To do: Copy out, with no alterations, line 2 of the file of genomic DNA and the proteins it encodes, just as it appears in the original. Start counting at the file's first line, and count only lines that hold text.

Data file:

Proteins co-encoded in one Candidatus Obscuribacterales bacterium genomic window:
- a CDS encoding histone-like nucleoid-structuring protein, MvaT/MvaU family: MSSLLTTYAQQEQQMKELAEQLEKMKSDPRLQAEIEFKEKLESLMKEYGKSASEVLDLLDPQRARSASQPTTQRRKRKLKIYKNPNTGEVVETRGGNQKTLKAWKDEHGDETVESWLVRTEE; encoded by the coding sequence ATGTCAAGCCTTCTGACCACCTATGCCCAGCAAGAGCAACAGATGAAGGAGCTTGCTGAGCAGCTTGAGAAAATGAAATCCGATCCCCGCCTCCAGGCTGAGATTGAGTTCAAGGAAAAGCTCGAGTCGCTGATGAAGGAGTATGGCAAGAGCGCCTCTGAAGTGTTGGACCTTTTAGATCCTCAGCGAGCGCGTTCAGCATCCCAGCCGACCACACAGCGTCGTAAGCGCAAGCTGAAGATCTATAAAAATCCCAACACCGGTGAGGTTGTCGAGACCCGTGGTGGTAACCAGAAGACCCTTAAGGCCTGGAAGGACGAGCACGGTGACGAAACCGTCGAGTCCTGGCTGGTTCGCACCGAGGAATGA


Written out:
- a CDS encoding histone-like nucleoid-structuring protein, MvaT/MvaU family: MSSLLTTYAQQEQQMKELAEQLEKMKSDPRLQAEIEFKEKLESLMKEYGKSASEVLDLLDPQRARSASQPTTQRRKRKLKIYKNPNTGEVVETRGGNQKTLKAWKDEHGDETVESWLVRTEE; encoded by the coding sequence ATGTCAAGCCTTCTGACCACCTATGCCCAGCAAGAGCAACAGATGAAGGAGCTTGCTGAGCAGCTTGAGAAAATGAAATCCGATCCCCGCCTCCAGGCTGAGATTGAGTTCAAGGAAAAGCTCGAGTCGCTGATGAAGGAGTATGGCAAGAGCGCCTCTGAAGTGTTGGACCTTTTAGATCCTCAGCGAGCGCGTTCAGCATCCCAGCCGACCACACAGCGTCGTAAGCGCAAGCTGAAGATCTATAAAAATCCCAACACCGGTGAGGTTGTCGAGACCCGTGGTGGTAACCAGAAGACCCTTAAGGCCTGGAAGGACGAGCACGGTGACGAAACCGTCGAGTCCTGGCTGGTTCGCACCGAGGAATGA